Before we go on, a quick answer to the question of why someone would not use their insurance. Sometimes the cash, out-of-pocket cost for a service is less than the rate that your insurance company negotiated on your behalf. It’s why an MRI at an outpatient facility may cost $350 if you pay cash vs thousands of dollars if you used your insurance. You might think it doesn’t matter if it’s more, my insurance will pay for it, but typically you’re still on the hook because you haven’t met your deductible yet.
Requirements of the Good Faith Estimate
If a patient is uninsured (self-pay) or doesn’t want to use their insurance, by law, the provider must provide an estimate that has various elements included in it. Aside from basic demographic information and the costs of the planned services to be rendered, the estimate is required to have ICD-10 codes, CPT codes, NPI and EIN numbers and verbiage that explains the dispute resolution process if your actual costs vary from the estimated costs by greater than $400. You can see an example of a Good Faith Estimate here, as designed by the Centers for Medicare and Medicaid Services (CMS). The template itself isn’t required but all of the verbiage and other elements are.
What was the intention of the new regulations?
Of course, there’s nothing wrong with providing consumers with full price transparency prior to a procedure, medically necessary or cosmetic. I have a price estimator on my website for this purpose. But did the government intend to apply all of these other regulations to aesthetic services?
According to the ASPS, the answer is potentially yes because of a gray area in the regulations. I believe their opinion arises from this official CMS document that a Good Faith Estimate is required for all uninsured (or self-pay) individuals. That phrase, “uninsured (or self-pay)” is used 103 times in the document. But the term cosmetic or aesthetic is never used. A liberal reading of the regulation would suggest “self pay” not only refers to the uninsured or those forgoing insurance, but also patients that pay out of pocket for services not covered by insurance, as in the case of cosmetic procedures.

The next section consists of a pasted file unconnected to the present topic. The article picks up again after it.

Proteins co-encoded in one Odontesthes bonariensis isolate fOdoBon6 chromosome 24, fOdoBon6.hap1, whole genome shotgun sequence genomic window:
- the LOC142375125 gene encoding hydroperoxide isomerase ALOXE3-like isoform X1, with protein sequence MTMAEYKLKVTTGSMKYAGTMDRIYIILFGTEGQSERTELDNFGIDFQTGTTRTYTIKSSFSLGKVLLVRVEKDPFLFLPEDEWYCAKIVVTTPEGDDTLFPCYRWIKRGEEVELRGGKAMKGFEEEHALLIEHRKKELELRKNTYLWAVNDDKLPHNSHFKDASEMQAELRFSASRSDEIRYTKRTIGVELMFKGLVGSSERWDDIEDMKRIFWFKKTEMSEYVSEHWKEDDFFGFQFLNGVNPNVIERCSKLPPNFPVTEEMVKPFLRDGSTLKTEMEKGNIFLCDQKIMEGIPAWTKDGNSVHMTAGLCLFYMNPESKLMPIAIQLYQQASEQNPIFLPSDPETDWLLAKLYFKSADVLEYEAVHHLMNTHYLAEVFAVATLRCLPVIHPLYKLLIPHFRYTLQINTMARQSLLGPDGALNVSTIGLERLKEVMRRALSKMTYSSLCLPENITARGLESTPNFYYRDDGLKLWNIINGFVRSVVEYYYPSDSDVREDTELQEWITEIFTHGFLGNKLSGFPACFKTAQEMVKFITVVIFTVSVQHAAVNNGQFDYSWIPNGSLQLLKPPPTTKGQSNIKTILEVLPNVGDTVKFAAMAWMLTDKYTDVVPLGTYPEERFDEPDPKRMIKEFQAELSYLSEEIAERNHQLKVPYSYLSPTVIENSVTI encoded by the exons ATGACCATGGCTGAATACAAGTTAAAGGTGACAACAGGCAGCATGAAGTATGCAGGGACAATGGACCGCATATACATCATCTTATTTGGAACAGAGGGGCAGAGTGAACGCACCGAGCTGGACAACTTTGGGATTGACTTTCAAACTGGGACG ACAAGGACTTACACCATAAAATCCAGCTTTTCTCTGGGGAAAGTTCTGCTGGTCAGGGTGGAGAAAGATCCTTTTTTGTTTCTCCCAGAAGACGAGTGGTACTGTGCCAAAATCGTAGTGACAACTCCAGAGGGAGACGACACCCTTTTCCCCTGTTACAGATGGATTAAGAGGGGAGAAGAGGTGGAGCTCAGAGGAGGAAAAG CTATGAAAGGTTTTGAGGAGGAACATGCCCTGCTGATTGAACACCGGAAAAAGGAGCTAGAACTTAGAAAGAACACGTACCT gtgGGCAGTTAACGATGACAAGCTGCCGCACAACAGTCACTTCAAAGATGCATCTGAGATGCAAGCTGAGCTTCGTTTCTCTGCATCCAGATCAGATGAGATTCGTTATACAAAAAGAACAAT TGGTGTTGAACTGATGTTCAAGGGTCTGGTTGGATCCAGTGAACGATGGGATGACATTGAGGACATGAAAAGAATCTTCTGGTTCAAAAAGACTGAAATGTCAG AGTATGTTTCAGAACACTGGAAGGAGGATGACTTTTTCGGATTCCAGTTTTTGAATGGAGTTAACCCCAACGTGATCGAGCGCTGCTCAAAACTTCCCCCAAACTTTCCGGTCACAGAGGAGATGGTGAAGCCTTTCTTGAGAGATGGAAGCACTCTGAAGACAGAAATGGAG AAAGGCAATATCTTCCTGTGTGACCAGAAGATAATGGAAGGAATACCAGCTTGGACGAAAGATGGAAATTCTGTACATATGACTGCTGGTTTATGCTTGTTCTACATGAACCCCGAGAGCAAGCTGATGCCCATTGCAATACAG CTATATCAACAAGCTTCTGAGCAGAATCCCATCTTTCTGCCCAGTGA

Within the jargon of medical billing, self-pay has always referred to uninsured patients or those not using insurance. It does not refer to patients paying for cosmetic services. My concern is that we may be unintentionally burdening ourselves with more requirements and paperwork when the government didn’t intend for these regulations to apply to aesthetic services in the first place.
Another reason I don’t believe the government intended to extend the Good Faith Estimate requirements to aesthetic services is because of the aforementioned requirements for diagnosis codes and CPT codes. Does Ultherapy have a CPT code? A BBL (the broad band light kind or the Brazilian Butt Lift kind)? Kybella?
As the ASPS and other providers grapple with the confusion or gray areas in the bill, the next natural step is to seek clarification. But do we seek guidance from CMS and ask whether they meant for this to apply to aesthetic services? If we do that, they may say, “why not, let’s apply it to aesthetic services as well,” not realizing the folly of their decision.
The better tactic is 1) to take the position now that these rules do not apply to cosmetic services, 2) to not issue directives to aesthetic practices that could disrupt their workflow and, in the meantime, 3) issue a statement to CMS, rather than a question, explaining why there’s no need to extend these rules to the aesthetic realm. I’ll end as I started. The overarching goal of the No Surprises Act is to avoid surprise bills after the fact. As any aesthetic provider knows, we provide a quote before the procedure. No surprise bills here.
Dr. Jonathan Kaplan is a board-certified plastic surgeon based in San Francisco, CA and founder/CEO of BuildMyHealth, a price transparency-lead generation platform. He’s also the author of a forthcoming book on the resurgence of the independent practice and price transparency in healthcare. You can watch him operate and educate @realdrbae on Instagram, Snapchat and TikTok.